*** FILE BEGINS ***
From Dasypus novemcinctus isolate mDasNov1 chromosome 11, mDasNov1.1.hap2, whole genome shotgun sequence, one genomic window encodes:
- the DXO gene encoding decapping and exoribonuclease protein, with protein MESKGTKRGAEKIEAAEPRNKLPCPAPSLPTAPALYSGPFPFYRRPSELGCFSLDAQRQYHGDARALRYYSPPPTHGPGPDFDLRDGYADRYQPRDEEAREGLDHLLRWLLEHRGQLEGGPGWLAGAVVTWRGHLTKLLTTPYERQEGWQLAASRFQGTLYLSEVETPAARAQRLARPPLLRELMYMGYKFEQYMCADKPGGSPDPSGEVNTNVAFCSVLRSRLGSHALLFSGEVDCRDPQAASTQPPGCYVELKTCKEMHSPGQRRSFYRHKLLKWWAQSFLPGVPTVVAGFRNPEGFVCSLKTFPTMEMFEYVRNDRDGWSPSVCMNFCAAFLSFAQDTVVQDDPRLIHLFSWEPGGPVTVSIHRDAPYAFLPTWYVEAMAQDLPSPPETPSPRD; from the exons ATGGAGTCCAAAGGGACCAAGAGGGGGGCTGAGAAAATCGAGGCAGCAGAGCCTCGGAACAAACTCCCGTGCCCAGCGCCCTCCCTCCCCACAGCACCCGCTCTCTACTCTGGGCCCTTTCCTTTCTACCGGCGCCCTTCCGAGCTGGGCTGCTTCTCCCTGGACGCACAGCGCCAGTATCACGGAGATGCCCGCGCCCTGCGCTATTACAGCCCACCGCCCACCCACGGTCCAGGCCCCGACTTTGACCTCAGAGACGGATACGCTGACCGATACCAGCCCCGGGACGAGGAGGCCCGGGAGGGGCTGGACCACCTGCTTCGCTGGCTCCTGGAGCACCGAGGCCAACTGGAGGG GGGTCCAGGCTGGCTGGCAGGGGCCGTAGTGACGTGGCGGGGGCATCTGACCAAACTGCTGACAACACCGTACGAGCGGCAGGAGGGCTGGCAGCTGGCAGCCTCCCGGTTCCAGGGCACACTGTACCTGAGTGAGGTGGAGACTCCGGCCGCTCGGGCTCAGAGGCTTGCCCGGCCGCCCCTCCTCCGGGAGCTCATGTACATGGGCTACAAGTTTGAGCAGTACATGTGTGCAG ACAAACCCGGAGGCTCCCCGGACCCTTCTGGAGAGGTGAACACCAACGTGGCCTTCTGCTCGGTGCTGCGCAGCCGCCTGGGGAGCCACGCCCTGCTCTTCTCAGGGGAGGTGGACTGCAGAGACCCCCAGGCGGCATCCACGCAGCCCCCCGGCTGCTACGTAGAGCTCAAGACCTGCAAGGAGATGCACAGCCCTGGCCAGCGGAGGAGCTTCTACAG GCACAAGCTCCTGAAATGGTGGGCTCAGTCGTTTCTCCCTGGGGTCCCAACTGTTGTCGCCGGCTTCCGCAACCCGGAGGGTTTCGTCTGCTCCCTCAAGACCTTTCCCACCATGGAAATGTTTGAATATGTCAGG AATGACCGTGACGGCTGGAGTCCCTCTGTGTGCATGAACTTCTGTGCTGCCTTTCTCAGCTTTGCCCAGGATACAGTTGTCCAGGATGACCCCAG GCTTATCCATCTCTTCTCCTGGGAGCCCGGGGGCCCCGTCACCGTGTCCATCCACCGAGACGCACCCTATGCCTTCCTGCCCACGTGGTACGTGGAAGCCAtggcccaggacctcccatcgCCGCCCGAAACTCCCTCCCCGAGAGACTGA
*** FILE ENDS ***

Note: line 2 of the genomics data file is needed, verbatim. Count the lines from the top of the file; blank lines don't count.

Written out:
- the DXO gene encoding decapping and exoribonuclease protein, with protein MESKGTKRGAEKIEAAEPRNKLPCPAPSLPTAPALYSGPFPFYRRPSELGCFSLDAQRQYHGDARALRYYSPPPTHGPGPDFDLRDGYADRYQPRDEEAREGLDHLLRWLLEHRGQLEGGPGWLAGAVVTWRGHLTKLLTTPYERQEGWQLAASRFQGTLYLSEVETPAARAQRLARPPLLRELMYMGYKFEQYMCADKPGGSPDPSGEVNTNVAFCSVLRSRLGSHALLFSGEVDCRDPQAASTQPPGCYVELKTCKEMHSPGQRRSFYRHKLLKWWAQSFLPGVPTVVAGFRNPEGFVCSLKTFPTMEMFEYVRNDRDGWSPSVCMNFCAAFLSFAQDTVVQDDPRLIHLFSWEPGGPVTVSIHRDAPYAFLPTWYVEAMAQDLPSPPETPSPRD; from the exons ATGGAGTCCAAAGGGACCAAGAGGGGGGCTGAGAAAATCGAGGCAGCAGAGCCTCGGAACAAACTCCCGTGCCCAGCGCCCTCCCTCCCCACAGCACCCGCTCTCTACTCTGGGCCCTTTCCTTTCTACCGGCGCCCTTCCGAGCTGGGCTGCTTCTCCCTGGACGCACAGCGCCAGTATCACGGAGATGCCCGCGCCCTGCGCTATTACAGCCCACCGCCCACCCACGGTCCAGGCCCCGACTTTGACCTCAGAGACGGATACGCTGACCGATACCAGCCCCGGGACGAGGAGGCCCGGGAGGGGCTGGACCACCTGCTTCGCTGGCTCCTGGAGCACCGAGGCCAACTGGAGGG GGGTCCAGGCTGGCTGGCAGGGGCCGTAGTGACGTGGCGGGGGCATCTGACCAAACTGCTGACAACACCGTACGAGCGGCAGGAGGGCTGGCAGCTGGCAGCCTCCCGGTTCCAGGGCACACTGTACCTGAGTGAGGTGGAGACTCCGGCCGCTCGGGCTCAGAGGCTTGCCCGGCCGCCCCTCCTCCGGGAGCTCATGTACATGGGCTACAAGTTTGAGCAGTACATGTGTGCAG ACAAACCCGGAGGCTCCCCGGACCCTTCTGGAGAGGTGAACACCAACGTGGCCTTCTGCTCGGTGCTGCGCAGCCGCCTGGGGAGCCACGCCCTGCTCTTCTCAGGGGAGGTGGACTGCAGAGACCCCCAGGCGGCATCCACGCAGCCCCCCGGCTGCTACGTAGAGCTCAAGACCTGCAAGGAGATGCACAGCCCTGGCCAGCGGAGGAGCTTCTACAG GCACAAGCTCCTGAAATGGTGGGCTCAGTCGTTTCTCCCTGGGGTCCCAACTGTTGTCGCCGGCTTCCGCAACCCGGAGGGTTTCGTCTGCTCCCTCAAGACCTTTCCCACCATGGAAATGTTTGAATATGTCAGG AATGACCGTGACGGCTGGAGTCCCTCTGTGTGCATGAACTTCTGTGCTGCCTTTCTCAGCTTTGCCCAGGATACAGTTGTCCAGGATGACCCCAG GCTTATCCATCTCTTCTCCTGGGAGCCCGGGGGCCCCGTCACCGTGTCCATCCACCGAGACGCACCCTATGCCTTCCTGCCCACGTGGTACGTGGAAGCCAtggcccaggacctcccatcgCCGCCCGAAACTCCCTCCCCGAGAGACTGA